Wrigley farewell? 'Lot of emotions' for Lester

September 17th, 2020

CHICAGO -- wanted nothing more than to raise his cap to a packed Wrigley Field when he walked off the mound for the final time at the ballpark he has called home for six years. The circumstances surrounding the 2020 season erased that possibility.

On Wednesday night, Lester spoke slowly and deliberately as he searched for the words to summarize his feelings in this moment. When the Cubs put the final touches on a 3-2, 10-inning win over Cleveland, they also completed what could be Lester's final game at the Friendly Confines.

"We don't know what the future holds," Lester said. "A lot of emotions going into tonight."

It was fitting then that Lester was facing Cleveland -- the team he helped beat in the 2016 World Series to deliver the Cubs' first title since 1908. It was even fitting that the game went 10 innings, given that Game 7 of the '16 Fall Classic lasted the same number of frames.

Lester lasted only five innings on Wednesday night, as the Tribe was making hard contact and manager David Ross felt turning to the bullpen was best.

"That's a tough one as a manager," said Ross, who has still caught more of Lester's career innings that anyone. "And pulling a buddy out, and with a low pitch count. I just thought it was a lot of hard-hit balls there."

Lester admitted that his struggles on the hill Wednesday may have been related to everything that was on his mind.

"Maybe the effort was a little bit too much," said Lester. "Trying to go out and maybe be a little bit too perfect. I don't know."

The 36-year-old Lester is in the final season of the six-year, $155 million contract he struck with the Cubs at the Winter Meetings ahead of the 2015 campaign. The veteran's $25 million team option for '21 is not going to vest, meaning he would be in line for a $10 million buyout.

The reason this may have been Lester's final home start is tied to the fact that the Cubs only have three games left at Wrigley Field this weekend. Chicago currently projects to host the best-of-three Wild Card Series to start the postseason, but Lester is not guaranteed to start in that set.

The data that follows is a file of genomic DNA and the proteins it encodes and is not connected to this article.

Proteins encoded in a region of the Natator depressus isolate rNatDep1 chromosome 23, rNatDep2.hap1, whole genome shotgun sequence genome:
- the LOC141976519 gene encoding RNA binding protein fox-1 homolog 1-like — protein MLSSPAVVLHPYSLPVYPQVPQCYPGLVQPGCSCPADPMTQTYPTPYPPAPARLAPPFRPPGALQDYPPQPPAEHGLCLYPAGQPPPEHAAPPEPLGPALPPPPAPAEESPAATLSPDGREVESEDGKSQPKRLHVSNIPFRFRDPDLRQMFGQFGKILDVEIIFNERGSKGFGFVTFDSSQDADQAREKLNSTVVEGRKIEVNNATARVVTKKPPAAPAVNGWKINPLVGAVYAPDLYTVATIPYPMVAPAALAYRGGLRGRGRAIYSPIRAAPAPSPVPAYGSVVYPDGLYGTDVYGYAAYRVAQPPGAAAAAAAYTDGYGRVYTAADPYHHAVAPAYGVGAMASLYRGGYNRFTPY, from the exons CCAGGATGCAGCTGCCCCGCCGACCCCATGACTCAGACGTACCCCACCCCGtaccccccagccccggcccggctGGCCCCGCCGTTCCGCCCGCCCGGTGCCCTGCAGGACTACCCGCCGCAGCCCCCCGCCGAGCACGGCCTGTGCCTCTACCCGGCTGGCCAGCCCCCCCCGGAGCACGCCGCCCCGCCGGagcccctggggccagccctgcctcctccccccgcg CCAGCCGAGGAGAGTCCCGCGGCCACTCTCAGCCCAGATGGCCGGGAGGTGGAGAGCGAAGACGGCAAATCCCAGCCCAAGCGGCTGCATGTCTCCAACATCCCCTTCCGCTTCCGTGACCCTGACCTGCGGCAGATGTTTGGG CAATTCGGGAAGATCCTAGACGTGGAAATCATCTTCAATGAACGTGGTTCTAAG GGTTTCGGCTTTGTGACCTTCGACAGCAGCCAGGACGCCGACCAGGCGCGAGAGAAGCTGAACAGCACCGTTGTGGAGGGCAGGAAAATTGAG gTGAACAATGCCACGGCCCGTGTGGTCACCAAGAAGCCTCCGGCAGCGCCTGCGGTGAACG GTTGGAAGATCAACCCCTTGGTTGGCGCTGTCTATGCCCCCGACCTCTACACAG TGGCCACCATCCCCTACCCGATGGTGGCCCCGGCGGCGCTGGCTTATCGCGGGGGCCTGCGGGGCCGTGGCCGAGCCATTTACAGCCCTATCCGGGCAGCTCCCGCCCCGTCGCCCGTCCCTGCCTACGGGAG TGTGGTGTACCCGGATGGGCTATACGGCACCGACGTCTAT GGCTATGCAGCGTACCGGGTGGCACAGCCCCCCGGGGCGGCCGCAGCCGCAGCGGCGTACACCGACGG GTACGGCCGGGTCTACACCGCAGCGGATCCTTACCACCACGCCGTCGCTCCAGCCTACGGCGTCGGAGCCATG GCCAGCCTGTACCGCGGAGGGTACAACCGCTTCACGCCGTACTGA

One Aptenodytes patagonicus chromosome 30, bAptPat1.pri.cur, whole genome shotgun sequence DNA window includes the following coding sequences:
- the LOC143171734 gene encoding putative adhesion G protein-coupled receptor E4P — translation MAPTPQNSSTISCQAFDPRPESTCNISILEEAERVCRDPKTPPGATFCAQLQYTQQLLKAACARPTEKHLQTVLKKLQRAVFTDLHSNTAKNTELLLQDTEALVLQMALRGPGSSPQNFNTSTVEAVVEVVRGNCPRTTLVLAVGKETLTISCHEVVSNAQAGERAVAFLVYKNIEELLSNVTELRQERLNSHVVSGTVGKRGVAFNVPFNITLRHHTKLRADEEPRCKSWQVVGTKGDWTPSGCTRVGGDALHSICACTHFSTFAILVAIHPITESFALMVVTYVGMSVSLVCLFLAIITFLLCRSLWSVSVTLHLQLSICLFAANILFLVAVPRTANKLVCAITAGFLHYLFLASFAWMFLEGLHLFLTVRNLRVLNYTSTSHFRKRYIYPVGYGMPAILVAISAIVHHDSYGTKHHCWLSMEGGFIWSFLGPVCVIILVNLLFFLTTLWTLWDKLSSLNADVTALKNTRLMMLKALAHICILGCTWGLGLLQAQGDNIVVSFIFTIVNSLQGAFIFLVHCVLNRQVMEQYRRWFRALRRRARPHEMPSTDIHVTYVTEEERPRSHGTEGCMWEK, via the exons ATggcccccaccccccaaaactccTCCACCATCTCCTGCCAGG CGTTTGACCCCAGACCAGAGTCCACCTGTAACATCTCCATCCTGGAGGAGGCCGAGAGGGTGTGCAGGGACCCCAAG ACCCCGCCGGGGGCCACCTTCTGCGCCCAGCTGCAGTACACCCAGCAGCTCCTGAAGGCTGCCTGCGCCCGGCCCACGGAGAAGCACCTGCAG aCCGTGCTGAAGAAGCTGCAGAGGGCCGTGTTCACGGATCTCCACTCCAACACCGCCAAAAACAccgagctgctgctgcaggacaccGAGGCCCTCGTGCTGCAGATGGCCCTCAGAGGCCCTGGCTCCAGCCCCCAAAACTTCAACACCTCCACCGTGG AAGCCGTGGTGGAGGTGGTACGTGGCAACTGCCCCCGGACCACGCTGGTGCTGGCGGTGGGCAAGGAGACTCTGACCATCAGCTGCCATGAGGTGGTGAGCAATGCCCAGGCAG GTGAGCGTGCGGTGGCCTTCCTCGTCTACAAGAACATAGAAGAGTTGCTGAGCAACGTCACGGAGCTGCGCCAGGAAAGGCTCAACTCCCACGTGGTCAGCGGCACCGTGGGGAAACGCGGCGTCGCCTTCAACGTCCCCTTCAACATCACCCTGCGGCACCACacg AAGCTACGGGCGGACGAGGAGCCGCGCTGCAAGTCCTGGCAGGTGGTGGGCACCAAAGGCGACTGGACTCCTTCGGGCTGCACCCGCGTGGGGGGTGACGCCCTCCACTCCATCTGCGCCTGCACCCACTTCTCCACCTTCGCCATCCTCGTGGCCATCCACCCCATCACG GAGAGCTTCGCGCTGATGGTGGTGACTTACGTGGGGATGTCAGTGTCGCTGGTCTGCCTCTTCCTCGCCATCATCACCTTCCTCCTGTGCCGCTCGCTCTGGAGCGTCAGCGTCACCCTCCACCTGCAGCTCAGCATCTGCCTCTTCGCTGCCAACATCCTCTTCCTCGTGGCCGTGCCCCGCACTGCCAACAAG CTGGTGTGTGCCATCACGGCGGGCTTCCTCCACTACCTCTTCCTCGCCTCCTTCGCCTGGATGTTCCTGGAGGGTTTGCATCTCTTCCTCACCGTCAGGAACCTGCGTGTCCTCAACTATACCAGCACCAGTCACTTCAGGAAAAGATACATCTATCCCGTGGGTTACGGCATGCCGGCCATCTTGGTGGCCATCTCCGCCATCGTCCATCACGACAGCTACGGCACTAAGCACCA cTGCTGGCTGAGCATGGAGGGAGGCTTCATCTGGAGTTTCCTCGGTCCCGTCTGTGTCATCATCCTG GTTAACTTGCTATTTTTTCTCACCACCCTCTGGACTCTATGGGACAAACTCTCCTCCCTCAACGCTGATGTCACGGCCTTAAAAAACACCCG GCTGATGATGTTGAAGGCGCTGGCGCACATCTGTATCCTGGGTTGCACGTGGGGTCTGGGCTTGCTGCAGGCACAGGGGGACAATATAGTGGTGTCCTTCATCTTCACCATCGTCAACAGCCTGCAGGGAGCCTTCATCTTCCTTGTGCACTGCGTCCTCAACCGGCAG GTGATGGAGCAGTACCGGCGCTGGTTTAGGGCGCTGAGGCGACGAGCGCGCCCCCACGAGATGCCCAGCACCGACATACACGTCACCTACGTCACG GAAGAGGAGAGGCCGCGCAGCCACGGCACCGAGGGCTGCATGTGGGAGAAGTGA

Then, the National League playoffs will move into a bubble in Houston and Arlington.

Lester said the absence of fans made Wednesday harder for him.

"I think that's probably the most frustrating part for me," he said. "To have an empty stadium, it's not really how I envisioned possibly my last start here. I'm not going to sit here and say woe is me. But I didn't think six years would go this fast."

Cubs veteran outfielder Jason Heyward said it was important for Lester's teammates to show him the respect he has earned, especially given the unique circumstances this season.

"You just absolutely have to acknowledge that it could be [his last start in Chicago]," Heyward said. "He's earned that and some. And it really, really, really, really is unfortunate that we don't have fans here this year to help be part of that. Again, this is something he's earned since he set foot in the big leagues. It goes without saying, since he set foot in Chicago."

Over six seasons, Lester has gone 76-43 with a 3.61 ERA in 169 starts for the Cubs, making two All-Star teams ('16 and '18) and finishing as the NL Cy Young Award runner-up once ('16). In Chicago's historic '16 season, the lefty went 19-5 with a 2.44 ERA, and then he spun a 2.02 ERA in the playoffs.

Through 10 starts this season, Lester has gone 2-2 with a 4.91 ERA.

Lester shared the NL Championship Series MVP honors with Javier Báez in '16 after going 2-0 with a 1.38 ERA in two starts against the Dodgers. The lefty logged three innings in Chicago's Game 7 triumph over the Indians.

The Cubs would love nothing more than to get Lester another ring.

"This dude's been a rock here," Heyward said. "We hope we can do a lot more for him here in the near future."